# Easy and cheap way to sink more than 5 A from a power supply

For an experiment I need to check a current sensor but I need to parallel too many resistors to achieve that without damaging the resistors. I don't want to do that. The PSU is 12 VDC, 10 A and I want to sink at least 5 A.

Is there a quick common way engineers use, or is an expensive, bulky resistor needed?

• What power are you looking at? 5A at 12V? So 60W? Why are you dumping this heat? The easiest way to dump power is a resistor, that is the easiest way, and probably cheapest. You might be able (with a decent bit of work and expensive kit) to push the power unto a battery to allow you to use it rather than waste it. Commented Sep 26, 2022 at 12:03
• Get a proper high-power resistor. Commented Sep 26, 2022 at 13:48
• Just a comment on "expensive and bulky". I see appropriate 100W metal-cased resistors are about £10 from large suppliers, and are about 65 mm long. Car headlamps are about 60 mm long and a little tricky to mount, cost about £5. Commented Sep 26, 2022 at 16:34
• @jonathanjo metal-cased resistors need to be mounted to additional heatsinks to operate at their advertised power. For example, these Ohmite resistors ohmite.com/assets/docs/acl_hs10.pdf?r=false have a series "rated" at 100 W. However, with no heatsink, they can only handle 30 W. The heatsink is almost 1000 cm^2. Commented Sep 26, 2022 at 18:31
• A cheap (i.e about $10) hair-dryer or toaster are each capable of sinking 1000W or more. You even get nice sheets of mica in each. They might be the easiest/fastest things for you to get a hold of. (Though a halogen headlight/downlight bulb is probably considerably more convenient) Commented Sep 27, 2022 at 3:18 ## 11 Answers Does the PSU have an (adjustable) current limit function? If so, then just short the output and adjust the current limit to the value you desire. Use a 55W car headlight bulb. That will take about 5A @12V • The downside is, incandescent bulbs can take a lot of current at startup, approximately 10x their rated current. Commented Sep 26, 2022 at 12:31 • @Justme if you parallel a couple of 20W bulbs and as many 10W or even 5W to make up the difference, connecting them one at a time in that order, you'll reduce the effects of inrush current. I've been known to solder directly to the base of car bulbs to make test lamps. It's not pretty but it works. Use screw terminals on the other end of the wire. Total cost 0 if like me you've got a few spare car bulbs kicking around Commented Sep 27, 2022 at 9:06 • ...there are also tricks with connecting 2 bulbs in series then shorting one of them, to preheat the filament and reduce inrush Commented Sep 27, 2022 at 9:08 • A choke like this will be quite expensive Commented Sep 28, 2022 at 10:09 • It's worth noting that such a lamp emits a lot of heat, is very dangerous to touch and the light it emits could damage your eyes if you are in its proximity. The OP would need to mount the lamp in a safe gig which leaves the lamp in open air (to avoid overheating) and which shields the light from it's workspace. Commented Sep 28, 2022 at 20:48 Cheap and ugly hack: A resistor immersed in water can dissipate 20..50x its rated power without getting off spec. Of course, common sense is required: • stay below 30V. Higher voltages are possible if you really know what you are doing or if you are extra brave. • use pure water, distilled is best for prolonged experiments. • it is advisable to protect the resistor leads from too much contact with water using paint or plastic tubes • take care not to boil off the water and leave the resistor dry, at 10x overload it will burn in seconds. Edit: Depending on the circumstances, other liquids can be used as well: • mineral oils: much less conductive than water. • transformer oil: in fact, the proper liquid for the purpose. Good well into few kV range. Expensive and probably toxic. • ethanol and ethanol-water mixtures: a lot less conductive than the pure water, much less messy than the oils, well-known toxicity. • perchlorethylene: non-messy and non-flammable alternative of the above. Dry-cleaning-shop smell. Aggressive to some metals (Al and Zn come to mind). Manageable toxicity. • This I had not thought of! I shall do some experiments at the weekend. Presumably the 'pure' water is to avoid ionic conduction? Commented Sep 27, 2022 at 18:01 • @2e0byo ionic conduction is easier. Depending on the experiment duration, one may also want to avoid solid boiling residue that will gradually worsen the heat exchange. Commented Sep 27, 2022 at 18:12 • @2e0byo if you want to experiment, see the updated answer. Commented Sep 27, 2022 at 18:34 • thank you. ofc transformer oil is best, but that's solidly out of 'hack' territory. Commented Sep 27, 2022 at 19:09 • I'd try to seal the contacts completely - solder wires to your power resistor, then cover the joints in a thick layer of epoxy, bathroom sealant, or hot glue (in ascending order of removability) without covering the housing/heatsink. Pure water has a habit of not staying pure for very long and is also rather corrosive. Commented Sep 28, 2022 at 13:52 A slightly more expensive option is to use an electronic load (like this). You can find them online for as low as 20 bucks (got mine for free after getting a refund from a supplier in China since it took nearly 6 months to arrive and we thought it had been lost by the courier). EDIT: I am not saying that you need to wait 6 months for it to arrive. By the time I finally got my first electronic load, I had already purchased another one from a local supplier for nearly £35. It was worth paying the extra money as I needed it with a bit of urgency ;) With an electronic load, you can accurately vary the current demand and get readings of power being delivered and even set timers for the stability of your circuit. Here are two examples of what you can get at different price ranges: A 12V 55/60W automobile headlight bulb may be used as the load. A proper enclosure would be required to shield one's eyes from the bright light. However, its very low cold resistance would cause the power supply to trip. The solution would be a length of galvanised curtain wire (~ 1.5m long), in series, to preheat the filaments. The connecting wire may then be slid, along the curtain wire to its opposite end, and secured with a crocodile clip. For something really cheap - we've used this in the past at my former company - just use a container of water. Then plunge the leads from the PSU into the water, turn it on, and start adding salt until you get the current draw you're looking for. Not very repeatable, and not something I would do for a deliverable item. But worked fine for a one-off experiment. We also used carbon piles, where the resistance of the pile is determined how much force is used to compress the carbon discs. • Bare in mind that this method will produce chlorine gas as the salt (assuming NaCl) gets split in the process. Commented Sep 26, 2022 at 13:56 • Baking soda (sodium bicarbonate) works as well, and it doesn't make chlorine. Keep in mind, any time you run electricity through water you will generate oxygen and hydrogen. Keep the area well ventilated so the gasses don't accumulate and explode. All it takes is a little spark to make it go "Bang!" – JRE Commented Sep 26, 2022 at 14:33 • If you do this, do not use stainless steel electrodes. Electrolysis using stainless steel electrodes releases nasty chromium compounds into the electrolyte, turning the water into no-kidding hazardous waste. Whatever you use for electrodes, they will corrode, so use some iron or copper you don't care about. Commented Sep 26, 2022 at 15:38 • When I was a kid (45 years ago .. sigh ...), the carbon center rods of zinc/carbon batteries used to make great makeshift electrodes as they weren't metallic so didn't corrode. No idea if you can even get this kind of batteries anymore, though. Commented Sep 26, 2022 at 23:23 • Over 5A at 12V would require some really salty (or baking-soda laden) water and/or big plates on the electrodes, wouldn't it? Maybe a useful idea in general, but maybe not great for this specific question. Also, please edit your answer with a warning about chlorine gas and other hazards, for the safety of future readers that don't look at comments. Commented Sep 27, 2022 at 18:26 About 1980 I put several light bulbs (130V) into a nice case with an amp meter in series and a voltmeter, it still has the original lamps. I have switches on each lamp so I can switch whatever load I want. The lamps range from 25W to a 500W photoflood lamp. It was designed to operate upto about 30V but tolerate a 120 volt line. I also have electronic loads but this is fast to connect (has banana jacks) and good enough for most of what I do, it is AC/DC hence not polarity sensitive. This gets used a lot as a load and also in series to limit current or test a potential shorted device. It was great for inrush testing with 42V systems. At 12V the resistance changes some but not a lot as the filament does not get that warm. This is more stable then the common way of using headlamp bulbs while not getting that warm The other suggestions of a ‘proper’ power resistors are good for a robust semi-permanent experiment. If it’s just a one-off, where speed and versatility is important, then using resistance wire may be a good option: For 5A at 12V you need 2.4 ohms with a power rating of 60W. around 30cm of AWG 26 nichrome resistance wire will give you the resistance you need. Coiling the wire and submerging in a large beaker of water will provide adequate cooling for short term tests as long as you keep the water topped up. • The problem is that NiCr wire could be expensive since you usually cannot buy it in short pieces, but you need to buy a whole spool. It could cost 10$ or more, depending on type. Moreover NiCr is notoriously difficult to solder, so the OP should be connecting the wire with some other mechanism (e.g. screw terminals). It all depends on the budget of the OP. Commented Sep 28, 2022 at 21:03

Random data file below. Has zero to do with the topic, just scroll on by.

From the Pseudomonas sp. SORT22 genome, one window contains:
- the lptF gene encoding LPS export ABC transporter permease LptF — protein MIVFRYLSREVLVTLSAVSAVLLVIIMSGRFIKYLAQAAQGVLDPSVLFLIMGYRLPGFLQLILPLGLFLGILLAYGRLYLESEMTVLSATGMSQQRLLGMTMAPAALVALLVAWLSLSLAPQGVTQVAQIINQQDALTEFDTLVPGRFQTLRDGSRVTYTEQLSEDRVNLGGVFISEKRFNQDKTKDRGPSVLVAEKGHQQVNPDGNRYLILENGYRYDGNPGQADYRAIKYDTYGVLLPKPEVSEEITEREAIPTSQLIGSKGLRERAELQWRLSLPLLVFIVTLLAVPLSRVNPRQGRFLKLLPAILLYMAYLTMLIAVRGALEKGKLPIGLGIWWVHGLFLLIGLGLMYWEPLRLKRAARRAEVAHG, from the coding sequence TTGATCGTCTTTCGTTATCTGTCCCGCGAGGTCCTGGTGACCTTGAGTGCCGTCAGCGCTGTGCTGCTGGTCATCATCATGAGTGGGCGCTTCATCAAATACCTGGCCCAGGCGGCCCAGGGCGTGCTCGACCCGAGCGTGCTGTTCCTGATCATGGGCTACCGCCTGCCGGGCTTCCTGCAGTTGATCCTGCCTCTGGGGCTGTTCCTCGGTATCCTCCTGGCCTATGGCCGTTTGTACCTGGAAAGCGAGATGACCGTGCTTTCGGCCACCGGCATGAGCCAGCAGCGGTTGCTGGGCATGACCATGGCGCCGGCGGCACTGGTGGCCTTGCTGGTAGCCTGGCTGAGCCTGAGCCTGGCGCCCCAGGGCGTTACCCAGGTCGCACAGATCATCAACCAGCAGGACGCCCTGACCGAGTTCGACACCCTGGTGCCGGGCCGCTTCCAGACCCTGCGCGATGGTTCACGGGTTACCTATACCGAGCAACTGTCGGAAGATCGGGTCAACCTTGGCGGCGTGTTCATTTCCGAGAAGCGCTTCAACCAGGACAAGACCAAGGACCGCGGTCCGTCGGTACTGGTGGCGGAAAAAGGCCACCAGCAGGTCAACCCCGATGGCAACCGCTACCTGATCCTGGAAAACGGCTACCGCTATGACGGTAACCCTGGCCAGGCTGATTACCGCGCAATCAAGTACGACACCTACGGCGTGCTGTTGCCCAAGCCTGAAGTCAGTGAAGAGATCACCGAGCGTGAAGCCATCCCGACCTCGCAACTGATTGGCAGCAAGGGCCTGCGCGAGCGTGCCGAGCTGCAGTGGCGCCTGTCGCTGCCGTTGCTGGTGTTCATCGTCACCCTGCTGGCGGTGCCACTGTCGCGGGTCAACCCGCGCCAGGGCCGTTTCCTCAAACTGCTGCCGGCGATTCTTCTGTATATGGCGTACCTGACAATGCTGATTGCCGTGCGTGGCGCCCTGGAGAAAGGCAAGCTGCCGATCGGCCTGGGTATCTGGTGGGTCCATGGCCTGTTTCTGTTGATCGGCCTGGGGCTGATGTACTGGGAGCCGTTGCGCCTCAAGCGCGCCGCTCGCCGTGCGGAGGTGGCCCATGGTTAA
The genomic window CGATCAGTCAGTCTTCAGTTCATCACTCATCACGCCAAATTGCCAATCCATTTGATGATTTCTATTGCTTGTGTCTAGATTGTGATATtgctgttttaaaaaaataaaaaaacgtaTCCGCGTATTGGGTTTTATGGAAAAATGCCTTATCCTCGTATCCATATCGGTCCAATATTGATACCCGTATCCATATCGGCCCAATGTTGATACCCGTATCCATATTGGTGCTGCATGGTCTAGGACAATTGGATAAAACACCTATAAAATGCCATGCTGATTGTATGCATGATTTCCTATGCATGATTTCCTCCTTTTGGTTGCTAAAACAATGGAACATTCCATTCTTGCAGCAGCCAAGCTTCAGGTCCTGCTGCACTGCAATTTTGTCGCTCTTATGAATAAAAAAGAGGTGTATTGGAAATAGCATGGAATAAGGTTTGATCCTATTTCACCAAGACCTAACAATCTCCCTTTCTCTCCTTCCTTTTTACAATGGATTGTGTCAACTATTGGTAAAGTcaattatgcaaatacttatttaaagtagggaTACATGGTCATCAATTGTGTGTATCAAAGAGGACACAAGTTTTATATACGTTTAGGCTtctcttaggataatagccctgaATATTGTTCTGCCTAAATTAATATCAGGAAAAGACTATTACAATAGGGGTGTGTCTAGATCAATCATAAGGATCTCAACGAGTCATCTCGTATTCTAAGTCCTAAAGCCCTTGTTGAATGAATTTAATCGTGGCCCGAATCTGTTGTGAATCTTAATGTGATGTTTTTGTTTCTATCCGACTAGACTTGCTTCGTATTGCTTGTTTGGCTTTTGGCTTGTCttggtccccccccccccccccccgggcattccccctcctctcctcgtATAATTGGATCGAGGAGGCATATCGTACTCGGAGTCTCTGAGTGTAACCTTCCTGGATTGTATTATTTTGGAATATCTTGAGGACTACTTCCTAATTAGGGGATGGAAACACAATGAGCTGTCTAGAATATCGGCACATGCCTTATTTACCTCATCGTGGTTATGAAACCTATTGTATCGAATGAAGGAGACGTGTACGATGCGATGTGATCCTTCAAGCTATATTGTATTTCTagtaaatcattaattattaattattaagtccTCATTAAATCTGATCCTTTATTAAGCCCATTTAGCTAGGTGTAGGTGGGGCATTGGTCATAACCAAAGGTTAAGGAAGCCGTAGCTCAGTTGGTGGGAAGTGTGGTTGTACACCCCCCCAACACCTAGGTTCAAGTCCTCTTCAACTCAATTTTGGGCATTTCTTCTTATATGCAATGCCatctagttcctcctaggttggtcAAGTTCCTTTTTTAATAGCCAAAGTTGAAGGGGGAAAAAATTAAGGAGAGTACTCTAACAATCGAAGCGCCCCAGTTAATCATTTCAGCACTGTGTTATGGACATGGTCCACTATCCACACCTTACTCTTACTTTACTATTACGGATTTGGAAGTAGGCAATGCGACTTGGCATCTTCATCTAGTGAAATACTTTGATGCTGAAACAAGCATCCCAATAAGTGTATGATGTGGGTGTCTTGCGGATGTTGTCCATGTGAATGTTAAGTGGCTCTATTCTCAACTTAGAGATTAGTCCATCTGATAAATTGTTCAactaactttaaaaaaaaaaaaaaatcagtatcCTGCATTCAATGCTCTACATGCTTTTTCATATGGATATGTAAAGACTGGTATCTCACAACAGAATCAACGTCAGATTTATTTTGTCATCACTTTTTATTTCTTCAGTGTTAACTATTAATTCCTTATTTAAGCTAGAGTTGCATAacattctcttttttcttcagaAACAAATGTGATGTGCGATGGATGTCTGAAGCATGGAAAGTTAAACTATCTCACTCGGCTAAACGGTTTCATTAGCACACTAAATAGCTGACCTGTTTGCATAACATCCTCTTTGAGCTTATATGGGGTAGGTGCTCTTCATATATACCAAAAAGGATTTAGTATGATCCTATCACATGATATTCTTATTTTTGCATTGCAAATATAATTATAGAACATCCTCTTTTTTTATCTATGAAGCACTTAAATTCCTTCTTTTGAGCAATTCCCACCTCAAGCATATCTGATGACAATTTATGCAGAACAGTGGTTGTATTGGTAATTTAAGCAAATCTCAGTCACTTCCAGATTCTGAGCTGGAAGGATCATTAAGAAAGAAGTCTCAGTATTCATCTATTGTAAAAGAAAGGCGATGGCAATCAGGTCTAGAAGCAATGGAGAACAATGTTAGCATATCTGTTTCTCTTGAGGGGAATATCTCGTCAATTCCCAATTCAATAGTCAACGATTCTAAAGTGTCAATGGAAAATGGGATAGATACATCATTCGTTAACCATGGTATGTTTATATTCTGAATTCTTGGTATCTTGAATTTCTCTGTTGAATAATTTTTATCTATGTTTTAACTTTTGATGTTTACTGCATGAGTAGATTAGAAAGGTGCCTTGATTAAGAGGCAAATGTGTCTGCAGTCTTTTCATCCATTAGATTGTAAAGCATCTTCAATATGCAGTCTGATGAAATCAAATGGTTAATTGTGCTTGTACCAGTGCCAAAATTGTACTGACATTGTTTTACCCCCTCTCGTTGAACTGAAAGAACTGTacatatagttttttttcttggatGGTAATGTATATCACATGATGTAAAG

• @LorenzoDonatisupportUkraine You're right, you can usually only get spools from major suppliers. But you can buy short length on ebay quite cheaply - ~2-3 GBP for a 1 m length. Commented Sep 29, 2022 at 9:06

3D printer heater cartridges designed for 30-70W at 12V or 24V are dirt cheap and should meet your need. Of course you'll need somewhere to dump all that concentrated heat. Submerging it in water is probably the easiest way.

Alternatively, nichrome wire is cheap and easy to tune to the exact resistance you want.

I don't know what type or resistors you are using but you can try with an inexpensive cement resistor, there are many different values ​​and powers.

You can get 10pcs of 20W 10ohm ceramic (cement) resistors for 8 bucks on Amazon. Put 5 in parallel. Thus the total resistance is 2 ohms which is 6 amps at 12 volts. That's 14.4 Watts per resistor; entirely within technical spec of the devices (no damage) and the user's financial spec (cheap). As long as 5 resistors is not too many, this would solve your problem.

• Someone downvoted this. Dunno why. You can get 10pcs of 20W 10ohm ceramic (cement) resistors for 8 bucks on Amazon. Put 5 in parallel: 2 ohms, so 6 amps at 12 volts. That's 14.4 Watts per resistor; entirely within technical spec of the devices (no damage) and the user's financial spec (cheap). Is 5 resistors too many? Commented Sep 27, 2022 at 15:27
• @MikeS all the should be in the answer. It's pretty sparse as is. Commented Sep 28, 2022 at 20:48
• @Passerby Definitely a mediocre answer as it stands, but also marginally useful, so not deserving a downvote in my book (but neither an upvote until the OP adds more info). Commented Sep 29, 2022 at 7:48
• Thanks @LorenzoDonatisupportUkraine. I edited the article. Let's see if it's accepted. Commented Sep 29, 2022 at 15:57

Semiconductors are better at dissipating heat than resistors, in general. Make yourself a 5A current source using any of these NPNs, costing as little as \$0.71 in single piece quantities. A 0.2 ohm emitter resistor would dissipate only a watt in such a circuit.

• The fact that those BJTs can handle 5A or more doesn't mean they can do that alone. The OP must sink 5A at 12V, so 60W. Those BJTs must dissipate that much power and that requires a lot of heat sinking, which is expensive. The heat sink will end up costing much more than the transistor! Commented Sep 28, 2022 at 20:26
• For example, take the MJE3055T on that list. It is rated for 75W at 25°C. It's J-C thermal resistance is 1.67°C. This means that with 60W dissipated power you will have 1.67*60=100 °C temperature differential between case and the internal chip, which has a max temperature limit of 150°C. This means that the case cannot rise in temperature more than 50°C. This requires, in order to dissipate 60W, an heat sink having at most 50/60= 0.83 °C/W thermal resistance (and a 0°C ambient temp max). Search digikey for such heat sinks and you'll find they cost tens of dollars! Commented Sep 28, 2022 at 20:42
• In other words, you need a power BJT or MOSFET, good heat sinking and a control circuit to control the dissipated power. At this point you have an active load. Commented Sep 29, 2022 at 7:51
• Brain fart: replace "active load" with "electronic load". Commented Sep 29, 2022 at 16:30